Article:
The Crimson Perpetual, Rose du Roi, or Lee's Crimson Perpetual, deserves a few extra words of comment. This fine rose was raised from seed, in 1812, in the gardens of the palace of Saint Cloud, then under the direction of Le Comte Lelieur, and named by him Rose du Roi; owing, I suppose, to Louis the Eighteenth soon after that time being restored, and presenting an opportunity for the Comte to show his loyalty: it is not recorded that he changed its name during the hundred days to Rose de l'Empereur! It is asserted, that it was raised from the Rosa Portlandica, a semi-double bright-coloured rose, much like the rose known in this country as the Scarlet Four Seasons, or Rosa Paestana; which Eustace tells us, in his Classical Tour, grows among the ruins of Paestum, enlivening them with its brilliant autumnal flowers. This is treated as a traveller's tale by one or two of our English botanists, and the Rosa Psestana is said to have been originated from seed in England :— but was that seed from Italy?

Every gentleman's garden ought to have a large bed of Crimson Perpetual Roses, to furnish bouquets during August, September, and October; their fragrance is so delightful, their colour so rich, and their form so perfect.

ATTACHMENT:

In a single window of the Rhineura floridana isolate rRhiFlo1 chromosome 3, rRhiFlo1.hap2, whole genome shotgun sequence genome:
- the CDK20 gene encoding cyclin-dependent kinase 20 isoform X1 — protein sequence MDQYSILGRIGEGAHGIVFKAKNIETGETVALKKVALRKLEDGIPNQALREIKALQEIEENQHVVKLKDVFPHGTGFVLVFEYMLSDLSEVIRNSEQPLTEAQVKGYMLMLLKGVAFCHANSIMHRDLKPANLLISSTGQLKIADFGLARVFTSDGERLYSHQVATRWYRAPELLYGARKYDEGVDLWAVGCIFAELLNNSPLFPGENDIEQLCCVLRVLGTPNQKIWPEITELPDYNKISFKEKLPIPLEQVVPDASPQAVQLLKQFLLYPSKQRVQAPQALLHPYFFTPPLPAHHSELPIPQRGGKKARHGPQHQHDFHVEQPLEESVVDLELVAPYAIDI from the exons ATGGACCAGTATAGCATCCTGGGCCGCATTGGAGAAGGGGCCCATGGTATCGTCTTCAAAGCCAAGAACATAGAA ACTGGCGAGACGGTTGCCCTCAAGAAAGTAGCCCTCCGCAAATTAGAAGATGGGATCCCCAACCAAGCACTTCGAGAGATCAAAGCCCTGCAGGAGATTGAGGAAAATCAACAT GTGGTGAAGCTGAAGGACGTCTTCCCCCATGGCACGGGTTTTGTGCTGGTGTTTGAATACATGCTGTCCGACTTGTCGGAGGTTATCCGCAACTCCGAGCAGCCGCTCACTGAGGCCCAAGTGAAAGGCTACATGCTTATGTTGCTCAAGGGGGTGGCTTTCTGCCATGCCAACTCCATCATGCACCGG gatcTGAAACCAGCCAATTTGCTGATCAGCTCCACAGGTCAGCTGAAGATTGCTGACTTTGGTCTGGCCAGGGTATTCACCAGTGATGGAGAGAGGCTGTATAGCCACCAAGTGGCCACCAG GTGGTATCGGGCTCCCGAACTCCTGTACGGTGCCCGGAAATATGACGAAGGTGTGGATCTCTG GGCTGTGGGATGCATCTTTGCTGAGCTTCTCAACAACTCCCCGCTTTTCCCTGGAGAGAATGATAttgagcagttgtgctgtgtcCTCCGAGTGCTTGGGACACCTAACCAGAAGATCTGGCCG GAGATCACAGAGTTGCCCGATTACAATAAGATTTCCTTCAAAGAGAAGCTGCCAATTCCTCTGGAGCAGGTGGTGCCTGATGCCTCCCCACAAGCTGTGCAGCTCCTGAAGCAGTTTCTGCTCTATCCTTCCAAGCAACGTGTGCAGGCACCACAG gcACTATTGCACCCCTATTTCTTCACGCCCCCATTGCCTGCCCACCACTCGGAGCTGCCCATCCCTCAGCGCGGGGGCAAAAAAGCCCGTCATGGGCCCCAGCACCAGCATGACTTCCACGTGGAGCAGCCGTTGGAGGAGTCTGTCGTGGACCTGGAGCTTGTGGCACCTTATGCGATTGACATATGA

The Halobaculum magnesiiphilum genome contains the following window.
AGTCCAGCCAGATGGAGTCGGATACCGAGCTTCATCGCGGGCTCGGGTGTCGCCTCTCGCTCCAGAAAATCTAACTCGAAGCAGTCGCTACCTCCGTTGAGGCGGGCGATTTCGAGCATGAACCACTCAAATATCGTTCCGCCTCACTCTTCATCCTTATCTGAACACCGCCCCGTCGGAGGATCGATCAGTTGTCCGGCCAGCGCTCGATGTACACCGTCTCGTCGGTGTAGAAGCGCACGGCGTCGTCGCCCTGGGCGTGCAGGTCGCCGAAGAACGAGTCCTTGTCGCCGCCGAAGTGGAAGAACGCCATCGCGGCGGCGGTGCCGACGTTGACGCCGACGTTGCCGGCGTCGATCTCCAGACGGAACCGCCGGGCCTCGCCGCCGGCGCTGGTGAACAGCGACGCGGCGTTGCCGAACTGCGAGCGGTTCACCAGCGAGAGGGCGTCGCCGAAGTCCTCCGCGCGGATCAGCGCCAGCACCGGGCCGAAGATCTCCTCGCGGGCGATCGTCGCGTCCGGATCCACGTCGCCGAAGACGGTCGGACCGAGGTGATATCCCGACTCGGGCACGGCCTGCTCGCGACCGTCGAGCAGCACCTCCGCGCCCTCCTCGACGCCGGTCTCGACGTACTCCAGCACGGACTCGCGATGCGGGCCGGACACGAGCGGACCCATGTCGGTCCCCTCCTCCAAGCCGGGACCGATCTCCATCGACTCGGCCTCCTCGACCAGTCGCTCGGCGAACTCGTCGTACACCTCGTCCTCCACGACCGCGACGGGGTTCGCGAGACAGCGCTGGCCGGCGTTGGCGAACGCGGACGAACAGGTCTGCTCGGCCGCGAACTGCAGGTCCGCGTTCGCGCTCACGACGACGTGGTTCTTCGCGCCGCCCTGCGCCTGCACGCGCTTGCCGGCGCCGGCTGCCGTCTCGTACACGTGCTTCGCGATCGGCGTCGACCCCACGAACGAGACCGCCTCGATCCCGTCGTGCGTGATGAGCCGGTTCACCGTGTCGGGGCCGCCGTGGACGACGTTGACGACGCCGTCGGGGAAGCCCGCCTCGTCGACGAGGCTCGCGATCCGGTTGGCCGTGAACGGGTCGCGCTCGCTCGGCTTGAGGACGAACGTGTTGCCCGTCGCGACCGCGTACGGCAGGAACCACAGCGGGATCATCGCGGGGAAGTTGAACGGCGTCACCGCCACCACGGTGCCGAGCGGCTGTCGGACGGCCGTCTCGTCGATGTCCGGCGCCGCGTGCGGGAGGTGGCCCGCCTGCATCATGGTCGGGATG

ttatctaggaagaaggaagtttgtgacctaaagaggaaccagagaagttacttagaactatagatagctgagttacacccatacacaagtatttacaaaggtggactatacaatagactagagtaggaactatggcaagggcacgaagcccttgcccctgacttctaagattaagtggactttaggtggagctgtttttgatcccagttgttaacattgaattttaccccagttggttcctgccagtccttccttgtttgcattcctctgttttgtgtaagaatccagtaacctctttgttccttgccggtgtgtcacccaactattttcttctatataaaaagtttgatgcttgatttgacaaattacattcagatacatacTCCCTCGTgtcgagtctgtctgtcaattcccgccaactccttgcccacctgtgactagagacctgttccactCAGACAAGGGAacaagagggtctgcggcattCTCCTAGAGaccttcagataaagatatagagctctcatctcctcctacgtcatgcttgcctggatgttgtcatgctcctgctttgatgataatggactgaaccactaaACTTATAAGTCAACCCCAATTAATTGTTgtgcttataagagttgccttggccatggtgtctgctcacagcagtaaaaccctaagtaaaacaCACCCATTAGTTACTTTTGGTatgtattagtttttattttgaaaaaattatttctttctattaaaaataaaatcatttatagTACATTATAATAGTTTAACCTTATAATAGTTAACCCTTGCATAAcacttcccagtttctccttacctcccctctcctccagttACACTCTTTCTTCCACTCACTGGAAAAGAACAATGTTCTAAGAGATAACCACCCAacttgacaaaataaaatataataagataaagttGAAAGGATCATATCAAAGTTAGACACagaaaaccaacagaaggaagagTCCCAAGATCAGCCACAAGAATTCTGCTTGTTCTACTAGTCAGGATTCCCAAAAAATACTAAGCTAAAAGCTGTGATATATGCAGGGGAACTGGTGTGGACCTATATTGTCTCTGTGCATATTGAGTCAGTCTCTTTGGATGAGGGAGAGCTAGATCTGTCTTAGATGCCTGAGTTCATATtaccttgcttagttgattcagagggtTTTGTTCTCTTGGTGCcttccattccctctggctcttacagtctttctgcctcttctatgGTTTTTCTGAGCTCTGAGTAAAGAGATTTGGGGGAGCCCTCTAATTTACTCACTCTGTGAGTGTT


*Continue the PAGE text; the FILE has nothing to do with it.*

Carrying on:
Couronne de Beranger is a purplish rose, very double, and of good shape; a True Perpetual. Crispata, or the Curled Perpetual, is one of those whimsies of nature, more curious than pretty. Each leaf is curled, and forms a ring, giving an odd appearance to the plant. De Neuilly is a hybrid Bourbon of great excellence, having all the peculiar beauty of the Bourbon Roses, with the fragrance of the Damask Rose. It is a most abundant autumnal bloomer, and ought to be extensively cultivated. De Rennes is a True Perpetual, of first-rate excellence, with large and very double flowers. Delice d'Hiver is a splendid rose, with large and finely-shaped flowers, of that vivid rose-colour so much admired; also a True Perpetual. Desespoir des Amateurs, or Perpetuatissima, had its origin in Italy, from whence it was ushered into France, with its high-sounding names, equally ridiculous; for, in reality, the rose, though pretty, and fragrant, is much below many in this division. It is a hybrid of uncertain origin, and totally unlike any other rose in habit, which is dwarf, and rather delicate.

Ernestine Audio is a new and fine variety, with large and very double flowers, of a bright rose-colour. I have not yet been able to decide whether or not this is a True Perpetual.

Flon, Gloire des Perpetuelles, and La Mienne, are roses of the same race, or breed, and have the same leading features, differing only, and that but little, in the size of their flowers. They are all True Perpetuals, and abundant bloomers, with a peculiar and pretty habit; for their foliage has a soft appearance ; and, when the plants are covered with their brilliant red flowers, no Perpetual Roses are more beautiful. Ferox is quite unique, and very magnificent, having larger flowers than any other in this division; but it is not a certain autumnal bloomer. The White Four Seasons has an